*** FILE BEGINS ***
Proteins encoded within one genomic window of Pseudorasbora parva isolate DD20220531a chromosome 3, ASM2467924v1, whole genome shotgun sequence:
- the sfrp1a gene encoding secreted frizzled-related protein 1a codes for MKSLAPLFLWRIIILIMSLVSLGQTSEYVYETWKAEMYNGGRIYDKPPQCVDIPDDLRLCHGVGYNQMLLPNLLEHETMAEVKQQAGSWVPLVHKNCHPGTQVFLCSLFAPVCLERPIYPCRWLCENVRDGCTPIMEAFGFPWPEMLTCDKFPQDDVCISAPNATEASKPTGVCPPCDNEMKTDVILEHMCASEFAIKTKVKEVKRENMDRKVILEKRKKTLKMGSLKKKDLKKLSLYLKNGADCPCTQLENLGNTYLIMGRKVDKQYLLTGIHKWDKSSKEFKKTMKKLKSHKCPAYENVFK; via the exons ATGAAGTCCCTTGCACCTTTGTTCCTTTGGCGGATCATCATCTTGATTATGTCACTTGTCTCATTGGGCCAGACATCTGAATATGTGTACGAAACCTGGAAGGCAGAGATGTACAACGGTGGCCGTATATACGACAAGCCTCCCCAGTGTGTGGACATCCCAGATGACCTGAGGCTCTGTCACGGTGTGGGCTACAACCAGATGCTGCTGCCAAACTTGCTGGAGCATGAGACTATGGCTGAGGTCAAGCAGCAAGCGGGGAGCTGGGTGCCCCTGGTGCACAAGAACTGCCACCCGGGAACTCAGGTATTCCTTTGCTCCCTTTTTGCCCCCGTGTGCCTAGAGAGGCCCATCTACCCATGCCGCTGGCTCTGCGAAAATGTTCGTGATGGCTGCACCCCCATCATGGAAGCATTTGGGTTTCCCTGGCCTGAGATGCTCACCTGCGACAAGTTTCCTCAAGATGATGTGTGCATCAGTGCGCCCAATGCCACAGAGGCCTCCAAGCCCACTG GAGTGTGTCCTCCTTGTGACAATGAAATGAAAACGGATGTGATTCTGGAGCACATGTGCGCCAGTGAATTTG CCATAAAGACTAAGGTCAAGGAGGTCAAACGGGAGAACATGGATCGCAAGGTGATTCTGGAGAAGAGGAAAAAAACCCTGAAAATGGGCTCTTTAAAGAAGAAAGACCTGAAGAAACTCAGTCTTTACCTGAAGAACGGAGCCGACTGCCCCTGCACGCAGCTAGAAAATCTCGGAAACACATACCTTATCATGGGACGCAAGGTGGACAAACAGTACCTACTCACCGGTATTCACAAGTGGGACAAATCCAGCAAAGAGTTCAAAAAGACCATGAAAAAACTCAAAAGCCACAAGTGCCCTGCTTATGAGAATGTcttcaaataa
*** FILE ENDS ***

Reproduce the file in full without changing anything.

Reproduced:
Proteins encoded within one genomic window of Pseudorasbora parva isolate DD20220531a chromosome 3, ASM2467924v1, whole genome shotgun sequence:
- the sfrp1a gene encoding secreted frizzled-related protein 1a codes for MKSLAPLFLWRIIILIMSLVSLGQTSEYVYETWKAEMYNGGRIYDKPPQCVDIPDDLRLCHGVGYNQMLLPNLLEHETMAEVKQQAGSWVPLVHKNCHPGTQVFLCSLFAPVCLERPIYPCRWLCENVRDGCTPIMEAFGFPWPEMLTCDKFPQDDVCISAPNATEASKPTGVCPPCDNEMKTDVILEHMCASEFAIKTKVKEVKRENMDRKVILEKRKKTLKMGSLKKKDLKKLSLYLKNGADCPCTQLENLGNTYLIMGRKVDKQYLLTGIHKWDKSSKEFKKTMKKLKSHKCPAYENVFK; via the exons ATGAAGTCCCTTGCACCTTTGTTCCTTTGGCGGATCATCATCTTGATTATGTCACTTGTCTCATTGGGCCAGACATCTGAATATGTGTACGAAACCTGGAAGGCAGAGATGTACAACGGTGGCCGTATATACGACAAGCCTCCCCAGTGTGTGGACATCCCAGATGACCTGAGGCTCTGTCACGGTGTGGGCTACAACCAGATGCTGCTGCCAAACTTGCTGGAGCATGAGACTATGGCTGAGGTCAAGCAGCAAGCGGGGAGCTGGGTGCCCCTGGTGCACAAGAACTGCCACCCGGGAACTCAGGTATTCCTTTGCTCCCTTTTTGCCCCCGTGTGCCTAGAGAGGCCCATCTACCCATGCCGCTGGCTCTGCGAAAATGTTCGTGATGGCTGCACCCCCATCATGGAAGCATTTGGGTTTCCCTGGCCTGAGATGCTCACCTGCGACAAGTTTCCTCAAGATGATGTGTGCATCAGTGCGCCCAATGCCACAGAGGCCTCCAAGCCCACTG GAGTGTGTCCTCCTTGTGACAATGAAATGAAAACGGATGTGATTCTGGAGCACATGTGCGCCAGTGAATTTG CCATAAAGACTAAGGTCAAGGAGGTCAAACGGGAGAACATGGATCGCAAGGTGATTCTGGAGAAGAGGAAAAAAACCCTGAAAATGGGCTCTTTAAAGAAGAAAGACCTGAAGAAACTCAGTCTTTACCTGAAGAACGGAGCCGACTGCCCCTGCACGCAGCTAGAAAATCTCGGAAACACATACCTTATCATGGGACGCAAGGTGGACAAACAGTACCTACTCACCGGTATTCACAAGTGGGACAAATCCAGCAAAGAGTTCAAAAAGACCATGAAAAAACTCAAAAGCCACAAGTGCCCTGCTTATGAGAATGTcttcaaataa